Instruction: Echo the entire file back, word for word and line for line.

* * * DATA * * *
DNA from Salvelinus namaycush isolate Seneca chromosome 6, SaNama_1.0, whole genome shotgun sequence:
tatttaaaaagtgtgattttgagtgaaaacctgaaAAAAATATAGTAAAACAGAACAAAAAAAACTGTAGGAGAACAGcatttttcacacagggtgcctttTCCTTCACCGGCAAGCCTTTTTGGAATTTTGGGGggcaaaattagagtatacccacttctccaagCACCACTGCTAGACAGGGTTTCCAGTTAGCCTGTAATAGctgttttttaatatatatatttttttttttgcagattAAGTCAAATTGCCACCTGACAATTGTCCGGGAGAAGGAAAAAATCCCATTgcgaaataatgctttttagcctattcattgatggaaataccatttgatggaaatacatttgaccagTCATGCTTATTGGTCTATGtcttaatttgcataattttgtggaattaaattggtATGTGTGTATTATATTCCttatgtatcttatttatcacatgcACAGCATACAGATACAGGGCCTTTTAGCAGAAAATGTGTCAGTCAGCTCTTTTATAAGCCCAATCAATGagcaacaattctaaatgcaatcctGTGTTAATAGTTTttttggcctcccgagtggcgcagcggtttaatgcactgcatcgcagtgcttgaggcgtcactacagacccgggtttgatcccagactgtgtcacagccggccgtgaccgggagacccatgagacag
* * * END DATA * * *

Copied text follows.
DNA from Salvelinus namaycush isolate Seneca chromosome 6, SaNama_1.0, whole genome shotgun sequence:
tatttaaaaagtgtgattttgagtgaaaacctgaaAAAAATATAGTAAAACAGAACAAAAAAAACTGTAGGAGAACAGcatttttcacacagggtgcctttTCCTTCACCGGCAAGCCTTTTTGGAATTTTGGGGggcaaaattagagtatacccacttctccaagCACCACTGCTAGACAGGGTTTCCAGTTAGCCTGTAATAGctgttttttaatatatatatttttttttttgcagattAAGTCAAATTGCCACCTGACAATTGTCCGGGAGAAGGAAAAAATCCCATTgcgaaataatgctttttagcctattcattgatggaaataccatttgatggaaatacatttgaccagTCATGCTTATTGGTCTATGtcttaatttgcataattttgtggaattaaattggtATGTGTGTATTATATTCCttatgtatcttatttatcacatgcACAGCATACAGATACAGGGCCTTTTAGCAGAAAATGTGTCAGTCAGCTCTTTTATAAGCCCAATCAATGagcaacaattctaaatgcaatcctGTGTTAATAGTTTttttggcctcccgagtggcgcagcggtttaatgcactgcatcgcagtgcttgaggcgtcactacagacccgggtttgatcccagactgtgtcacagccggccgtgaccgggagacccatgagacag